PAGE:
She anticipated that many of the financial challenges, the emotional ups and downs, and the constant juggling act would end once her children became adults and headed out on their own.
I know what you’re thinking: This is going to be a story about the legions of baby boomer parents whose adult children have returned home to live. If so, you’d be wrong.
What Dori is experiencing will stretch her financial and emotional limits for many, many years to come. At 56, she is a grandparent raising her 2-year old grandson, Luke.
A year ago in the middle of the night, Dori received a call from Child Protective Services. They had Luke in custody; her daughter was in jail—a result of using and dealing drugs.
CPS was looking for alternative care for Luke and Dori had been identified as a grandparent. If she did not take him, the infant boy would be remanded to foster care.
According to the 2010 census, Dori is one of more than 2,000 grandparents caring for a related child in the Conejo Valley. A small percentage of these children come into the care of their grandparents through CPS, a result of their parent’s drug or alcohol problems, allegations of child abuse or neglect, or run-ins with the law.
Doug Miller, kinship program consultant for Kids and Families Together, a nonprofit support, education and counseling resource center based in Camarillo, says these are examples of formal kinship care. But informal kinship care occurs far more frequently, when, for example, a grandparent steps forward because a son or daughter has been called to active military duty or because they are trying to recover from a serious illness.
The rules regarding families formally involved in kinship care are not very different from the rules for foster care. In Dori’s case, she had to be fingerprinted, pass both a criminal record check and a home visit.
Her home had to be safe. Luke had to have a bed of his own and his own space. Dori went through an orientation and had to agree to assume the obligations and responsibilities of caring for a child before Luke was placed in her custody.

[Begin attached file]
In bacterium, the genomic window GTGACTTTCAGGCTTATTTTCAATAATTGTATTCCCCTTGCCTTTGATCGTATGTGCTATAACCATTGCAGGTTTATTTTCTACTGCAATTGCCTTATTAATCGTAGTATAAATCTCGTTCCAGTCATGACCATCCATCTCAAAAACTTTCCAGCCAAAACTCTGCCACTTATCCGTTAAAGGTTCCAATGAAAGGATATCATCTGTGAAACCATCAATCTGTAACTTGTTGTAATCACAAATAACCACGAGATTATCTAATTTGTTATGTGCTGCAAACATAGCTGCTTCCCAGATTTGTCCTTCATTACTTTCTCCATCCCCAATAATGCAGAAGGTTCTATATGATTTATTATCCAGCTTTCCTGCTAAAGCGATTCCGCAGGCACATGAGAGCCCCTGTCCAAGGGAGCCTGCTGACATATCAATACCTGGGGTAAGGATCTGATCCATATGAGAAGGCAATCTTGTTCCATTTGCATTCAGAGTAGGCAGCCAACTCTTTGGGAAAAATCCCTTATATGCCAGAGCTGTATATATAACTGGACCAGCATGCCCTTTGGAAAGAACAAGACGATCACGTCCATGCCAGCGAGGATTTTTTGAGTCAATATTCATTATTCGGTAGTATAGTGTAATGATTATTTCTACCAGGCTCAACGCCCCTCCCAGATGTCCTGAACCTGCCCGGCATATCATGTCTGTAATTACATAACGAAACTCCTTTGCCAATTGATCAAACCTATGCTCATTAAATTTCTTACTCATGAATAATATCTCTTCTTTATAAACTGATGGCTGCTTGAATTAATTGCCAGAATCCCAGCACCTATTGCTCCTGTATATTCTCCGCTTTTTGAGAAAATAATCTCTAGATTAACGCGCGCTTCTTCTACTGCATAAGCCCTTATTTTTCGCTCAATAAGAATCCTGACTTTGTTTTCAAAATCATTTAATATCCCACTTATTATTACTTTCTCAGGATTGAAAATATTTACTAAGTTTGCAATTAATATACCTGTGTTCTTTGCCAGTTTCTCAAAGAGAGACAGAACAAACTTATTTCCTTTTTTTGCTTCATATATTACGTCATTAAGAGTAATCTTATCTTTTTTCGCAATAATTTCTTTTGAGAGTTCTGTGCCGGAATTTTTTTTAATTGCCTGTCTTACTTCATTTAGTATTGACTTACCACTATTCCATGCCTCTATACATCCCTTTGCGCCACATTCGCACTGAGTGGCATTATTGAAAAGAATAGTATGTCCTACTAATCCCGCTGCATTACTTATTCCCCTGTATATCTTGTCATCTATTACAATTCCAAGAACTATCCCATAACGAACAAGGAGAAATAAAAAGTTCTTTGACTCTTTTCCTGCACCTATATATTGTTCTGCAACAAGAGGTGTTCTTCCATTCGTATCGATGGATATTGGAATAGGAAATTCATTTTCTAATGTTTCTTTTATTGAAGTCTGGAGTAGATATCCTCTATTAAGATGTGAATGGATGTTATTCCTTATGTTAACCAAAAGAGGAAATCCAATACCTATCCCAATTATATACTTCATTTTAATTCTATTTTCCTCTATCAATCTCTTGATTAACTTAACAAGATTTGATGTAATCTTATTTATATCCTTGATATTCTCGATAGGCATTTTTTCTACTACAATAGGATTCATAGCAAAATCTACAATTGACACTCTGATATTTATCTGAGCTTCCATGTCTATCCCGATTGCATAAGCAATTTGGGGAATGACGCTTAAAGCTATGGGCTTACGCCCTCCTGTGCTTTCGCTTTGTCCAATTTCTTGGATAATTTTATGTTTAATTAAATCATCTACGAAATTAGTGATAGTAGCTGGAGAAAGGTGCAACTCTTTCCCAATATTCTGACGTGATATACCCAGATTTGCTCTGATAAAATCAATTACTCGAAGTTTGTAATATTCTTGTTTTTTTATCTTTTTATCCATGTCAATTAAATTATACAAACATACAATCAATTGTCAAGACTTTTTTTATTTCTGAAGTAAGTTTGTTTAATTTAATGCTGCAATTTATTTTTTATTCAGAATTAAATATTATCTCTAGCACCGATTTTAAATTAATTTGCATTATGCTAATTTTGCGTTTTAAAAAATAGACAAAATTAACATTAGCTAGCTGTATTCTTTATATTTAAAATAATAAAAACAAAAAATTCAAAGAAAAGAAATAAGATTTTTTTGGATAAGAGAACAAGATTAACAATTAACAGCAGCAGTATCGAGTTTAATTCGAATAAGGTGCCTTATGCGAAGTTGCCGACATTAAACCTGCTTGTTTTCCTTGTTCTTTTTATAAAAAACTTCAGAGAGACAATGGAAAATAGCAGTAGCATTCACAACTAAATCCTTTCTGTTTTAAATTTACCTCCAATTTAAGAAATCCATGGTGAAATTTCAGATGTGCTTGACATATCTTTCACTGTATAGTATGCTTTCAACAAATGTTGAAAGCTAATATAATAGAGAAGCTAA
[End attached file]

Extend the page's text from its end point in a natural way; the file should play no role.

Whether, like Dori, you are grandparents caring for a grandchild or an aunt or uncle caring for a niece or nephew, most families providing kinship care have similar needs.
Financial concerns are common. According to the UCLA Center for Human Policy Research, 43 percent of California seniors raising their grandchildren don’t have enough money to do it. Many are retired and receive most of their income from Social Security.
Medical coverage for a grandchild can become a problem. Just because a grandparent has assumed responsibility for their grandchild, it’s doubtful that their health insurance provider will cover the child.
Many deal with behavior management issues. The children have feelings of anger and abandonment, and other emotional issues stemming from their family situation.
Many have housing issues. Grandparents who are low-income or who have downsized may be living in a one-bedroom apartment that will not meet the requirements for foster care.
Most of all, according to Miller, grandparents raising grandkids can feel isolated. Often they do not share their situation with friends out of embarrassment or fear.
The rules for raising and parenting children have changed dramatically in the last 20 years. These grandparents don’t fit into either social network—the parent cohort raising young children or the empty nesters moving toward retirement.
To conquer that social isolation, Senior Concerns and Kids and Families Together are working together to provide a support network for grandparents raising grandkids. The first meeting will be from 7 to 8 p.m. Mon., Oct. 28 at Senior Concerns, 401 Hodencamp Road, Thousand Oaks.
Light refreshments will be served, and child care will be provided if advance reservations are made. To RSVP, call (805) 497-0189.
To learn more about Kids and Families Together, go to www.kidsandfamilies.org.